I remember putting "Somewhere Between" (2011) on my IMDb watchlist assoon as I found it in the trailer gallery, but for some reasons Ididn't watch it until now. Now, more than an hour after the film'sfinished, I struggle to arrange my thoughts and I guess it has to dowith the fact that I'm also adopted from China (to Swedish adoptiveparents). The unsatisfying knowledge of never being able to get to knowmy biological parents has stuck with me for years but has almostdissolved. Watching Haley meet her biological parents was fascinating,and as Ann I felt a sting of envy. I guess what I want to say is thatI'm very happy to have watched "Somewhere Between" and it left mehopeful for the future. This is an important documentary everyoneshould see, adopted or not, as it deals with coming to terms with one'sidentity!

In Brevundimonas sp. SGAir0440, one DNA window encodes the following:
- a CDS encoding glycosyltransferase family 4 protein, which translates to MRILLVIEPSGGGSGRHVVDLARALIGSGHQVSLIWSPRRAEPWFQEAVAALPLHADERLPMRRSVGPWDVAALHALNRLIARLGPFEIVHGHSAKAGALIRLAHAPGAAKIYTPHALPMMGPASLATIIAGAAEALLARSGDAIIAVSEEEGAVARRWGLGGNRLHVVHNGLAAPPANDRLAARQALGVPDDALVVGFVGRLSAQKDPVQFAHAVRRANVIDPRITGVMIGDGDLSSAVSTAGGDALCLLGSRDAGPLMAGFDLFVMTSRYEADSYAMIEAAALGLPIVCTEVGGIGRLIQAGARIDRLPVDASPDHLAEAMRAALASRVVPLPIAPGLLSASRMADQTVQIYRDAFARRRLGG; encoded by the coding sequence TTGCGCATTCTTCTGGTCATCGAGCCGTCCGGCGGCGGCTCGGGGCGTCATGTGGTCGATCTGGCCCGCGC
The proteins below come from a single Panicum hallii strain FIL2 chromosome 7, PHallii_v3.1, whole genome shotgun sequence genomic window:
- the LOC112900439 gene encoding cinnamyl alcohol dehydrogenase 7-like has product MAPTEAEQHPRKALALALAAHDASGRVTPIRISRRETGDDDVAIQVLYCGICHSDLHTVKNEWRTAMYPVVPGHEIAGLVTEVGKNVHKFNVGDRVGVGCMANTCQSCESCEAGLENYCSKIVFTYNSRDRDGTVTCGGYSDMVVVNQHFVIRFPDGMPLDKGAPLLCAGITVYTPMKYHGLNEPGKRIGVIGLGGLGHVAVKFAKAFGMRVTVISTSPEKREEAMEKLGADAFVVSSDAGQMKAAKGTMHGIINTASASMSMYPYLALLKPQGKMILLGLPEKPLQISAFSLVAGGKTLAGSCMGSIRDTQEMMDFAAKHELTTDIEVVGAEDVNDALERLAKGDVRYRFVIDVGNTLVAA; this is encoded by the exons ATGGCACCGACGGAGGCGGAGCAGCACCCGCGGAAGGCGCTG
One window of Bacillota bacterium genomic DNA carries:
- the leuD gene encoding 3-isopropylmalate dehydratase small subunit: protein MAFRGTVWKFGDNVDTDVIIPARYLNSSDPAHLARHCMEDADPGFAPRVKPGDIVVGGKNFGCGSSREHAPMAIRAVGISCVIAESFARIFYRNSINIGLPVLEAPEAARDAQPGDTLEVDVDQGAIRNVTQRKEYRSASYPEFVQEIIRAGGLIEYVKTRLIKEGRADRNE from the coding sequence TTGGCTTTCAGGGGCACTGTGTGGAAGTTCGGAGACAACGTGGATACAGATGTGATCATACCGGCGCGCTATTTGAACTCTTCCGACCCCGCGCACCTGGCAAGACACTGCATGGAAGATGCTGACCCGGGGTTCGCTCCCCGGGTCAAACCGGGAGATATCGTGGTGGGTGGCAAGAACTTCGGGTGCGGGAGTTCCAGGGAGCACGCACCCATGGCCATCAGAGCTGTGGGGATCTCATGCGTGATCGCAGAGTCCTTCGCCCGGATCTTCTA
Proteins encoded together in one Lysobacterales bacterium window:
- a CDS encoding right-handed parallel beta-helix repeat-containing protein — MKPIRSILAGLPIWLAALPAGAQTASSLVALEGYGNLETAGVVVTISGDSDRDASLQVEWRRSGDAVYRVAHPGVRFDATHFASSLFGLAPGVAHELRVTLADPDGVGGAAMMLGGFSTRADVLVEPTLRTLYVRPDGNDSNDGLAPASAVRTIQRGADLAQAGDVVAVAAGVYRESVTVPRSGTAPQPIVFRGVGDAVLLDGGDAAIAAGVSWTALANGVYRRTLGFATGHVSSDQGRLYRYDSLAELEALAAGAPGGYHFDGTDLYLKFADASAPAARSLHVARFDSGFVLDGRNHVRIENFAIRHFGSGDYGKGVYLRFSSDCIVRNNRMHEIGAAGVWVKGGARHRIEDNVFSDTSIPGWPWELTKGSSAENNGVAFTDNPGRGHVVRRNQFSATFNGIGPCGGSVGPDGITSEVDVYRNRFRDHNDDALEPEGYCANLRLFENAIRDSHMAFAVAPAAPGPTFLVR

SOMEWHERE BETWEEN tells the intimate stories of four teenaged girls. They live in different parts of the US, in different kinds of families and are united by one thing: all four were adopted from China because all four had birth parents who could not keep them, due to personal circumstances colliding with China's "One Child Policy". These strong young women allow us to grasp what it is like to come-of-age in today's America as trans-racial adoptees. At the same time, we see them as typical American teenagers doing what teenagers everywhere do...struggling to make sense of their lives. Through these young women, and their explorations of who they are, we ourselves pause to consider who we are - both as individuals and as a nation of immigrants. Identity, racism, and gender...these far-reaching issues are explored in the documentary. And with great honesty and courage, these four girls open their hearts to experience love, compassion, and self-acceptance.
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